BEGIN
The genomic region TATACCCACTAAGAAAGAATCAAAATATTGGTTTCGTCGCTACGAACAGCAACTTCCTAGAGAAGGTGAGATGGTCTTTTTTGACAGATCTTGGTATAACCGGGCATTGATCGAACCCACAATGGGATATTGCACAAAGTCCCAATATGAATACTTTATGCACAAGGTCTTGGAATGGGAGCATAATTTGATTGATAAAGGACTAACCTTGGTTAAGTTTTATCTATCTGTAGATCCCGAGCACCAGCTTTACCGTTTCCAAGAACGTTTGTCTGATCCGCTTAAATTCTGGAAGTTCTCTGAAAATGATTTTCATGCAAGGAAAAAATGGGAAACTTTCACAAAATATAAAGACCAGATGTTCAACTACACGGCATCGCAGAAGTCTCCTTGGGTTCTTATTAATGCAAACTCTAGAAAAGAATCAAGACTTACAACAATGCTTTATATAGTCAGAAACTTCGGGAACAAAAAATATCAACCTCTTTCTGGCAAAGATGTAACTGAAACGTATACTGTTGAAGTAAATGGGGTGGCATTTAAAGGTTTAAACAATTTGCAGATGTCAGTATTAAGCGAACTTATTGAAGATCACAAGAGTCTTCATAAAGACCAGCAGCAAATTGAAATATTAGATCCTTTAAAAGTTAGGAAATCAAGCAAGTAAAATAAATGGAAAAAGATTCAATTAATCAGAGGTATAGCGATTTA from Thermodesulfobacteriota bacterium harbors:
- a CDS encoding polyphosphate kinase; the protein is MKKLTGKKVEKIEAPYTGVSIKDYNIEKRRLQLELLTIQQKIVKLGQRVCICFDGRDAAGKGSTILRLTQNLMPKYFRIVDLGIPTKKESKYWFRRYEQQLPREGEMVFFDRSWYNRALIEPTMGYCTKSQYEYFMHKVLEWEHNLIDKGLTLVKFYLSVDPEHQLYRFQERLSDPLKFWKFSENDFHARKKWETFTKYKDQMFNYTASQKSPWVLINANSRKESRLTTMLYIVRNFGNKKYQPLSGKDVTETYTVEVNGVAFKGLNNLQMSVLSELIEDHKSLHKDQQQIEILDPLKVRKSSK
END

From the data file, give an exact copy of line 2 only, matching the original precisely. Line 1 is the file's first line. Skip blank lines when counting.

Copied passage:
- a CDS encoding polyphosphate kinase; the protein is MKKLTGKKVEKIEAPYTGVSIKDYNIEKRRLQLELLTIQQKIVKLGQRVCICFDGRDAAGKGSTILRLTQNLMPKYFRIVDLGIPTKKESKYWFRRYEQQLPREGEMVFFDRSWYNRALIEPTMGYCTKSQYEYFMHKVLEWEHNLIDKGLTLVKFYLSVDPEHQLYRFQERLSDPLKFWKFSENDFHARKKWETFTKYKDQMFNYTASQKSPWVLINANSRKESRLTTMLYIVRNFGNKKYQPLSGKDVTETYTVEVNGVAFKGLNNLQMSVLSELIEDHKSLHKDQQQIEILDPLKVRKSSK